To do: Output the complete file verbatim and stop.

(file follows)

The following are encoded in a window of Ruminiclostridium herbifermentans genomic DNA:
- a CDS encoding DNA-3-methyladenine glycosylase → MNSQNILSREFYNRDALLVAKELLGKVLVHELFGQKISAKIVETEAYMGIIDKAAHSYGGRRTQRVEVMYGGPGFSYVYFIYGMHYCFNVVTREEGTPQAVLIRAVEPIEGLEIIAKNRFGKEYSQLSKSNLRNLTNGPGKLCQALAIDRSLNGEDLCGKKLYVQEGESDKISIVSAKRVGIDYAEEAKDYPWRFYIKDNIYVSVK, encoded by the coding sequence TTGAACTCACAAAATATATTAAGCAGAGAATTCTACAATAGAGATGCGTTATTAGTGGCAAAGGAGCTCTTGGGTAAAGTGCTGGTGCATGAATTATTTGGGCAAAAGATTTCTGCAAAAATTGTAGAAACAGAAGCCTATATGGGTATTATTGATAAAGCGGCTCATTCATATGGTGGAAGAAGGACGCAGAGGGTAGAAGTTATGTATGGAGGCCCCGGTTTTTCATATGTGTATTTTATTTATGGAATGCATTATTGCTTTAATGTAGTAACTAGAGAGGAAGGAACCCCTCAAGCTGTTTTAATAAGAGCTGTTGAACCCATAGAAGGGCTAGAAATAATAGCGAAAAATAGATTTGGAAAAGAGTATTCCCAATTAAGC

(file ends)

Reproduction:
The following are encoded in a window of Ruminiclostridium herbifermentans genomic DNA:
- a CDS encoding DNA-3-methyladenine glycosylase → MNSQNILSREFYNRDALLVAKELLGKVLVHELFGQKISAKIVETEAYMGIIDKAAHSYGGRRTQRVEVMYGGPGFSYVYFIYGMHYCFNVVTREEGTPQAVLIRAVEPIEGLEIIAKNRFGKEYSQLSKSNLRNLTNGPGKLCQALAIDRSLNGEDLCGKKLYVQEGESDKISIVSAKRVGIDYAEEAKDYPWRFYIKDNIYVSVK, encoded by the coding sequence TTGAACTCACAAAATATATTAAGCAGAGAATTCTACAATAGAGATGCGTTATTAGTGGCAAAGGAGCTCTTGGGTAAAGTGCTGGTGCATGAATTATTTGGGCAAAAGATTTCTGCAAAAATTGTAGAAACAGAAGCCTATATGGGTATTATTGATAAAGCGGCTCATTCATATGGTGGAAGAAGGACGCAGAGGGTAGAAGTTATGTATGGAGGCCCCGGTTTTTCATATGTGTATTTTATTTATGGAATGCATTATTGCTTTAATGTAGTAACTAGAGAGGAAGGAACCCCTCAAGCTGTTTTAATAAGAGCTGTTGAACCCATAGAAGGGCTAGAAATAATAGCGAAAAATAGATTTGGAAAAGAGTATTCCCAATTAAGC